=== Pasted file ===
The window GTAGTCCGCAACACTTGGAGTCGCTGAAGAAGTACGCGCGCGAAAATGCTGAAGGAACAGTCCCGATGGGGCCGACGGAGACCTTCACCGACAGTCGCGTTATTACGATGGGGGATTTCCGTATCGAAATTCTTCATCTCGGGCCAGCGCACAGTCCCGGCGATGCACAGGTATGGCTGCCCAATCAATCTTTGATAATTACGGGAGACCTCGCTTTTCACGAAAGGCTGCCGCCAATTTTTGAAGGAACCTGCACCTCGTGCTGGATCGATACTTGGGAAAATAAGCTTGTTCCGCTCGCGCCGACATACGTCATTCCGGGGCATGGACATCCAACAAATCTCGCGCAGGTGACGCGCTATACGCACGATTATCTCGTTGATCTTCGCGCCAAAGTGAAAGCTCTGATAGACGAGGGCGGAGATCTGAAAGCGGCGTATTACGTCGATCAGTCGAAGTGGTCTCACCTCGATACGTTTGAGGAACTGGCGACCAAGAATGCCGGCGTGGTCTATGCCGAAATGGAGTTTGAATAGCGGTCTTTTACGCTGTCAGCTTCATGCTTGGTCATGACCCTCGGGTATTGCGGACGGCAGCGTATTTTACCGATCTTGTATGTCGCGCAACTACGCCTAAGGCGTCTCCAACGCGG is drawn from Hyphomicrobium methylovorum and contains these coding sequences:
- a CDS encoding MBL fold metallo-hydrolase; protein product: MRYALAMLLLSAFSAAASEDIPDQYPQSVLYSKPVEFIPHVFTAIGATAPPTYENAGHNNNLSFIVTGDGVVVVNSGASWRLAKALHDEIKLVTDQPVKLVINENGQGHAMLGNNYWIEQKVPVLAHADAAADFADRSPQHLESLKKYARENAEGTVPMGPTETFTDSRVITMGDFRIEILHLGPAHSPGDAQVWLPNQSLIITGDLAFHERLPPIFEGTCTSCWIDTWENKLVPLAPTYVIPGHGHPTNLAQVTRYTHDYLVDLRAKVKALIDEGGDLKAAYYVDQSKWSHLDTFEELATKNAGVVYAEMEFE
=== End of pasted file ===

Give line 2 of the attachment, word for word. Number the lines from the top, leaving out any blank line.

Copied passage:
- a CDS encoding MBL fold metallo-hydrolase; protein product: MRYALAMLLLSAFSAAASEDIPDQYPQSVLYSKPVEFIPHVFTAIGATAPPTYENAGHNNNLSFIVTGDGVVVVNSGASWRLAKALHDEIKLVTDQPVKLVINENGQGHAMLGNNYWIEQKVPVLAHADAAADFADRSPQHLESLKKYARENAEGTVPMGPTETFTDSRVITMGDFRIEILHLGPAHSPGDAQVWLPNQSLIITGDLAFHERLPPIFEGTCTSCWIDTWENKLVPLAPTYVIPGHGHPTNLAQVTRYTHDYLVDLRAKVKALIDEGGDLKAAYYVDQSKWSHLDTFEELATKNAGVVYAEMEFE